This period of grace, the time of the calling out of persons from among the nations to form the church united to Christ in glory, is not foretold in Old Testament prophecy. Paul tells us that it was hidden from previous generations but has now been revealed – see Ephesians 3:1-6, and Colossians 1:26-27. The church was the subject of mystery - a secret – rather than a subject of prophecy. The period from the death of Christ until the church is raptured is not the subject of prophetic timekeeping. Hence the Lord says in Acts 1:7: “It is not yours to know times and seasons…” It can be said that the prophetic clock has been stopped for this period. Prophecies relating to Israel and God’s government of the earth will take effect after the church is gone.
The other important thing to remember is that prophecies often have a near-term partial fulfillment and a final one in a coming time. The wise men brought gold, frankincense and myrrh. This was a token of what will happen during the reign of Christ for a thousand years when Isaiah tells us that (60:6) the nations shall bring gold and incense.

Difficult Passages of Scripture
Don’t let what you don’t know confuse what you do know. (Those who do crossword puzzles will be aware of this strategy!) If one portion seems to contradict another, hold to the one you are sure about, and look for help on the other. Pray for understanding and it will come. It will not be a voice out of heaven, but as you read or speak with others - perhaps on another subject - your answer will come. It may take time. Scripture does not contradict itself, although to the casual reader it may appear to. The Lord Jesus himself said in John 10:35: “the scripture cannot be broken”.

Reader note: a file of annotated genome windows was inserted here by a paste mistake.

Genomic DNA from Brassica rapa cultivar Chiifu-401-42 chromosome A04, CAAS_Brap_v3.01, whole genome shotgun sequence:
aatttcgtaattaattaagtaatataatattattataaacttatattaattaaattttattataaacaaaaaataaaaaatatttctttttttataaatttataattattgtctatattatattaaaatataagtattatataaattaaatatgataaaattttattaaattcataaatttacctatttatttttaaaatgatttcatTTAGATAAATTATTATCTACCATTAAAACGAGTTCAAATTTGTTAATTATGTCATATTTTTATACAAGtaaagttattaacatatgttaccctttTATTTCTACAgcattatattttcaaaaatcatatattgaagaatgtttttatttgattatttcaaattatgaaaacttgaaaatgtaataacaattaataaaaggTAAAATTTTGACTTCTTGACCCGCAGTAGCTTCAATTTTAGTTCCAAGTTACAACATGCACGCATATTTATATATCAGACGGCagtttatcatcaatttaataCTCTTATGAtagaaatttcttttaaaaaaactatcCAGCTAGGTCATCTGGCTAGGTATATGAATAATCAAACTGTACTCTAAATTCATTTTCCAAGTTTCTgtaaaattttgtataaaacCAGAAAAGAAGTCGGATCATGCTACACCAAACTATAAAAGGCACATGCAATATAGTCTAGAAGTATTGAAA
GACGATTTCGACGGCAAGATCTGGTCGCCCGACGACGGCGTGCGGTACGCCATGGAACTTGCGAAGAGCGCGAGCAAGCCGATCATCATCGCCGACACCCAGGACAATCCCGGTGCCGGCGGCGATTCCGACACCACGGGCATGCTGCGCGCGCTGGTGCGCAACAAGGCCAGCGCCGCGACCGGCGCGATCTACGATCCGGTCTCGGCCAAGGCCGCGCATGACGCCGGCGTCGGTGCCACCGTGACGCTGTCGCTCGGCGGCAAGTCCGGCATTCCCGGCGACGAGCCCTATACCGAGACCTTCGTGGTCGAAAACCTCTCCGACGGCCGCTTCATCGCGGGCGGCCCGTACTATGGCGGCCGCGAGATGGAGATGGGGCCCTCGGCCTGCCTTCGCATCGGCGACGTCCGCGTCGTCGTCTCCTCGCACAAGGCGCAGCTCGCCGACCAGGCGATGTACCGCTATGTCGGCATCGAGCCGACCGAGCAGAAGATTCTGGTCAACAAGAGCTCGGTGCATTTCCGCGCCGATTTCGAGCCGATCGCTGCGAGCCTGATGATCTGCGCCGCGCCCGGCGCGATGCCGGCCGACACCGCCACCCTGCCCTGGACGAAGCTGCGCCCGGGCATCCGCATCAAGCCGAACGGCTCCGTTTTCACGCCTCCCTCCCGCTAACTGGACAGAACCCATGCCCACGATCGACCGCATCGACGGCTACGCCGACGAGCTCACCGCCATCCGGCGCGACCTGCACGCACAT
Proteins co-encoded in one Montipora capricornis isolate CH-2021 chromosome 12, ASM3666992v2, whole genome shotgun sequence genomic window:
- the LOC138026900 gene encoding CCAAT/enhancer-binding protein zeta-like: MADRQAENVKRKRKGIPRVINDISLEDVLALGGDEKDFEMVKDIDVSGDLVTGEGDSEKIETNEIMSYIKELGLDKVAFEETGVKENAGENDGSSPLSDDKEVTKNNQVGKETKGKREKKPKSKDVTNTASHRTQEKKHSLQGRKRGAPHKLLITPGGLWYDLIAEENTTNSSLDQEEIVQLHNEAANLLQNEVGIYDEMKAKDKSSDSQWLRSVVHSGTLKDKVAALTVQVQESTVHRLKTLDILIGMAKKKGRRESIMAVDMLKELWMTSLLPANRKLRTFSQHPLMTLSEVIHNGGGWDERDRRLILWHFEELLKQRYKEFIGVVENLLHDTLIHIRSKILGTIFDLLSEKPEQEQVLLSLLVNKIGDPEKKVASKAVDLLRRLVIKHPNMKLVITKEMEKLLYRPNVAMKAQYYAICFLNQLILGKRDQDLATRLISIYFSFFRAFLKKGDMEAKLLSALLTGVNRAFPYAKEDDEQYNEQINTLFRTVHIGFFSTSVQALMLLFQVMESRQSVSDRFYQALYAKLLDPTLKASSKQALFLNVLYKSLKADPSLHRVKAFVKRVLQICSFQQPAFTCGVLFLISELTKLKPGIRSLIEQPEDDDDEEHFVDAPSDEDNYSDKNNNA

Be accurate in reading. We can be very superficial.
Three wise men? There may have been 13 or 30! Pictures show them near the manger, but Herod slew all the boys under two years of age. The Child Jesus was more likely to have been at least 18 months old. Even Herod would not have antagonised more Jews than necessary. A more serious example of inaccuracy is the way 1 Corinthians 11:27 is often read. The word “unworthily”, an adverb describing how some were taking the Lord’s Supper, is often read as if it was “unworthy”. People use it and the following verse to describe the qualification to partake of the supper. Worthiness to partake of the supper was not the issue. As members of the assembly [church] of God at Corinth they were all entitled to partake at that point. Worthiness to break bread with others is a vital concern, but guidance for that in our times is found elsewhere in the New Testament. It was “how” they were conducting themselves that was the issue, not who was qualified to partake of it.
A good translation of scripture is also important. Many modern translations are dangerous. The King James Version has been blessed, although it has some errors. However, the truth of God can still be discerned despite the ecclesiastical bias of translators. As an example, in Romans 3:31 where the question of faith and law is discussed, the KJV reads: “we establish the law”, whereas “we establish law” is the correct rendering. A student of scripture would know from the remainder of Romans and the whole letter to the Galations that a Christian is no longer under the law as a principle of life, but that we respect the principle of law, as in regulation and order. The Darby translation is more accurate.

Example, and the Holy Spirit’s Teaching